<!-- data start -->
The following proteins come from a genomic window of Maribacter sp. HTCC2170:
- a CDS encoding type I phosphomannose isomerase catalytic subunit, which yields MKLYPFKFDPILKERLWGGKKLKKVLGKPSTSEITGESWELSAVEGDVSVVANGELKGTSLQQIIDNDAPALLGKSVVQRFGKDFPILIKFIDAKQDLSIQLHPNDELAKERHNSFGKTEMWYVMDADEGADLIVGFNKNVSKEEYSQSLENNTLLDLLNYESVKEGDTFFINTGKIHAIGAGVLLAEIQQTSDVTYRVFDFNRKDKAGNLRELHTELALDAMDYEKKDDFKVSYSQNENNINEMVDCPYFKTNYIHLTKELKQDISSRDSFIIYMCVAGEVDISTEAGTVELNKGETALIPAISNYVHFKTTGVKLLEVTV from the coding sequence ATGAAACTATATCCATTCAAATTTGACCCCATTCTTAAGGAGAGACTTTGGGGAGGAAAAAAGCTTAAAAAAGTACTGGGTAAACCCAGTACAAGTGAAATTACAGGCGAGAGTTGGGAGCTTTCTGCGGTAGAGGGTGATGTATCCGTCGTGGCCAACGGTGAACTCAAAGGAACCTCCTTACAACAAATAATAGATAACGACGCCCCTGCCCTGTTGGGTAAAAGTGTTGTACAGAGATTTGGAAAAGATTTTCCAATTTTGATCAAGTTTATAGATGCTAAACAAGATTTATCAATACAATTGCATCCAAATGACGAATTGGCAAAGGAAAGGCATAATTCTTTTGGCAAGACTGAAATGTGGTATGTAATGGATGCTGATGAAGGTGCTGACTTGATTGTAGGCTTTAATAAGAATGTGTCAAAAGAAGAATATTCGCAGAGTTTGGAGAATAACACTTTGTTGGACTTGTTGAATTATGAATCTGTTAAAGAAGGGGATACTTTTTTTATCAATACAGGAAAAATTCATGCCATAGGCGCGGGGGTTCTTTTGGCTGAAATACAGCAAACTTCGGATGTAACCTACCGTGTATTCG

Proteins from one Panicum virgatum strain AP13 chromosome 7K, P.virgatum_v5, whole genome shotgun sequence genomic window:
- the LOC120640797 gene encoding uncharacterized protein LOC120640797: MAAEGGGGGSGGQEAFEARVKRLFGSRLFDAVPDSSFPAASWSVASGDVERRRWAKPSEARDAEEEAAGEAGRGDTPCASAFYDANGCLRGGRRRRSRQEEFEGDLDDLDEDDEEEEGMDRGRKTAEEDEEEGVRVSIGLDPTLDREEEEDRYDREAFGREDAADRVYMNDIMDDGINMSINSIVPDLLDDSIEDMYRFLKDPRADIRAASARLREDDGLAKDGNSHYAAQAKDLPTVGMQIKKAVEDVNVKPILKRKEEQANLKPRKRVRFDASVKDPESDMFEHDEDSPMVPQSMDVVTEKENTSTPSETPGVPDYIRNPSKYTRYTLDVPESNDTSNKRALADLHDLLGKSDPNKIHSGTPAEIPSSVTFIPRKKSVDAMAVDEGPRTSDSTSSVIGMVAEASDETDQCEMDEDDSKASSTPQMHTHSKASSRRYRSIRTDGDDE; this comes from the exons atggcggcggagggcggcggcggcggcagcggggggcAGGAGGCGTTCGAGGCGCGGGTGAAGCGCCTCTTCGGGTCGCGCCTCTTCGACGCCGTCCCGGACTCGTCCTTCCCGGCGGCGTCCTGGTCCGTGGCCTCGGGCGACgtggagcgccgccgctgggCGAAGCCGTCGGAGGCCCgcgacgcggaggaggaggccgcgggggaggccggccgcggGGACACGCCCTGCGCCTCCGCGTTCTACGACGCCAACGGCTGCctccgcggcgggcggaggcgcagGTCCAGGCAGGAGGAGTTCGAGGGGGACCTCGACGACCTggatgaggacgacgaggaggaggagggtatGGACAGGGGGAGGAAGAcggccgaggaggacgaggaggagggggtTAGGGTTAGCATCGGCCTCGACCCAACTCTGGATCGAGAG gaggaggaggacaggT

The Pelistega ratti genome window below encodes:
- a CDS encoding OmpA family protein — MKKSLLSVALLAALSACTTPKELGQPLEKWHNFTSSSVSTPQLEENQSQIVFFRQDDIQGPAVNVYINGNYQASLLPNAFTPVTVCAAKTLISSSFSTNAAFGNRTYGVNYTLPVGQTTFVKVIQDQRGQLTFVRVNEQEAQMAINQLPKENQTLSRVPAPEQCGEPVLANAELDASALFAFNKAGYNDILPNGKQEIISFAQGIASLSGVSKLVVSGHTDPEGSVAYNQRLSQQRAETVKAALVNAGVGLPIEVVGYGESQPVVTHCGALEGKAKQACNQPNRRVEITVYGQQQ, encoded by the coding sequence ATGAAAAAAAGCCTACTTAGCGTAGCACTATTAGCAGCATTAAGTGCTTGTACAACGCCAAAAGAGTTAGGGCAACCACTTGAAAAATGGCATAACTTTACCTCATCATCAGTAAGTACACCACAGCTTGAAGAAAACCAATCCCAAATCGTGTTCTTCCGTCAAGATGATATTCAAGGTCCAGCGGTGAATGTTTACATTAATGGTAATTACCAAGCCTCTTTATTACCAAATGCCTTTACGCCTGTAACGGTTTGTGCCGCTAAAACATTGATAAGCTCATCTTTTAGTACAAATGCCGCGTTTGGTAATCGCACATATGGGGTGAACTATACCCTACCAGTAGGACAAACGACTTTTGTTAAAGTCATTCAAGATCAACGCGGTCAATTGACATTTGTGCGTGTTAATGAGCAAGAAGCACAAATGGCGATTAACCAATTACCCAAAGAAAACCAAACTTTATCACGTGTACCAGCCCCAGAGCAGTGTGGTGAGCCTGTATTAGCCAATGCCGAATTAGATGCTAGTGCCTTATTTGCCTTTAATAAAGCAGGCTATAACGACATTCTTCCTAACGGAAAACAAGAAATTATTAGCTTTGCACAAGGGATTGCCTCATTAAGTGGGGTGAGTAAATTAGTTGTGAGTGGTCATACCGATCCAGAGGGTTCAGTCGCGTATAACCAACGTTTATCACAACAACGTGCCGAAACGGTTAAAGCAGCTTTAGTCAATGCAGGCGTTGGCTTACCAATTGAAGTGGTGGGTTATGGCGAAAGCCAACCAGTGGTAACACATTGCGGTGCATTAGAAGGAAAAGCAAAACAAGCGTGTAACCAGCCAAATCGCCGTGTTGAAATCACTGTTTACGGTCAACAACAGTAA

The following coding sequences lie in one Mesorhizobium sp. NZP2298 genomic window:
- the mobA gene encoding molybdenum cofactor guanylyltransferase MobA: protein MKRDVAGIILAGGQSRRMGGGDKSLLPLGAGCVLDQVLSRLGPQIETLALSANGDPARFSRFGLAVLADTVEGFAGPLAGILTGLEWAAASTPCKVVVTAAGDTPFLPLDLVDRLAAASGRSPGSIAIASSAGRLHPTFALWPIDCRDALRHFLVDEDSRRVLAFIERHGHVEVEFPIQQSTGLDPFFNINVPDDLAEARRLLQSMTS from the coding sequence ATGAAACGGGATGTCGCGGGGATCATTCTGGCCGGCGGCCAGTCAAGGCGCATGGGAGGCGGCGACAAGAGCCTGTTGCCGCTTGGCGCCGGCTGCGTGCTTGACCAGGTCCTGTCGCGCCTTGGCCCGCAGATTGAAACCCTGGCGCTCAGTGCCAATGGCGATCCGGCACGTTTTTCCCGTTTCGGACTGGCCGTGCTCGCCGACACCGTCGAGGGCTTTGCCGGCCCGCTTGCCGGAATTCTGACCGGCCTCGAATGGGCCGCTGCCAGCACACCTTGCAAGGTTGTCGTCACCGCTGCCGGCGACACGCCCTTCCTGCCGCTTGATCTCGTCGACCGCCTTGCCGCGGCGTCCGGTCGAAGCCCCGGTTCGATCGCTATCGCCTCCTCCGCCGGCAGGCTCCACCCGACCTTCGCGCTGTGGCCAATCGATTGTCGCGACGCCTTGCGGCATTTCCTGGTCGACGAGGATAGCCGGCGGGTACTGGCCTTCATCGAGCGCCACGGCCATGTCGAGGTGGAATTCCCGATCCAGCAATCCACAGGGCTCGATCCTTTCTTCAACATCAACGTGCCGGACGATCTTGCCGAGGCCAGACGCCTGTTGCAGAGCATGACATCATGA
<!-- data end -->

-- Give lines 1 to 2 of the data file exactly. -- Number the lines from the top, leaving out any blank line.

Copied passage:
The following proteins come from a genomic window of Maribacter sp. HTCC2170:
- a CDS encoding type I phosphomannose isomerase catalytic subunit, which yields MKLYPFKFDPILKERLWGGKKLKKVLGKPSTSEITGESWELSAVEGDVSVVANGELKGTSLQQIIDNDAPALLGKSVVQRFGKDFPILIKFIDAKQDLSIQLHPNDELAKERHNSFGKTEMWYVMDADEGADLIVGFNKNVSKEEYSQSLENNTLLDLLNYESVKEGDTFFINTGKIHAIGAGVLLAEIQQTSDVTYRVFDFNRKDKAGNLRELHTELALDAMDYEKKDDFKVSYSQNENNINEMVDCPYFKTNYIHLTKELKQDISSRDSFIIYMCVAGEVDISTEAGTVELNKGETALIPAISNYVHFKTTGVKLLEVTV from the coding sequence ATGAAACTATATCCATTCAAATTTGACCCCATTCTTAAGGAGAGACTTTGGGGAGGAAAAAAGCTTAAAAAAGTACTGGGTAAACCCAGTACAAGTGAAATTACAGGCGAGAGTTGGGAGCTTTCTGCGGTAGAGGGTGATGTATCCGTCGTGGCCAACGGTGAACTCAAAGGAACCTCCTTACAACAAATAATAGATAACGACGCCCCTGCCCTGTTGGGTAAAAGTGTTGTACAGAGATTTGGAAAAGATTTTCCAATTTTGATCAAGTTTATAGATGCTAAACAAGATTTATCAATACAATTGCATCCAAATGACGAATTGGCAAAGGAAAGGCATAATTCTTTTGGCAAGACTGAAATGTGGTATGTAATGGATGCTGATGAAGGTGCTGACTTGATTGTAGGCTTTAATAAGAATGTGTCAAAAGAAGAATATTCGCAGAGTTTGGAGAATAACACTTTGTTGGACTTGTTGAATTATGAATCTGTTAAAGAAGGGGATACTTTTTTTATCAATACAGGAAAAATTCATGCCATAGGCGCGGGGGTTCTTTTGGCTGAAATACAGCAAACTTCGGATGTAACCTACCGTGTATTCG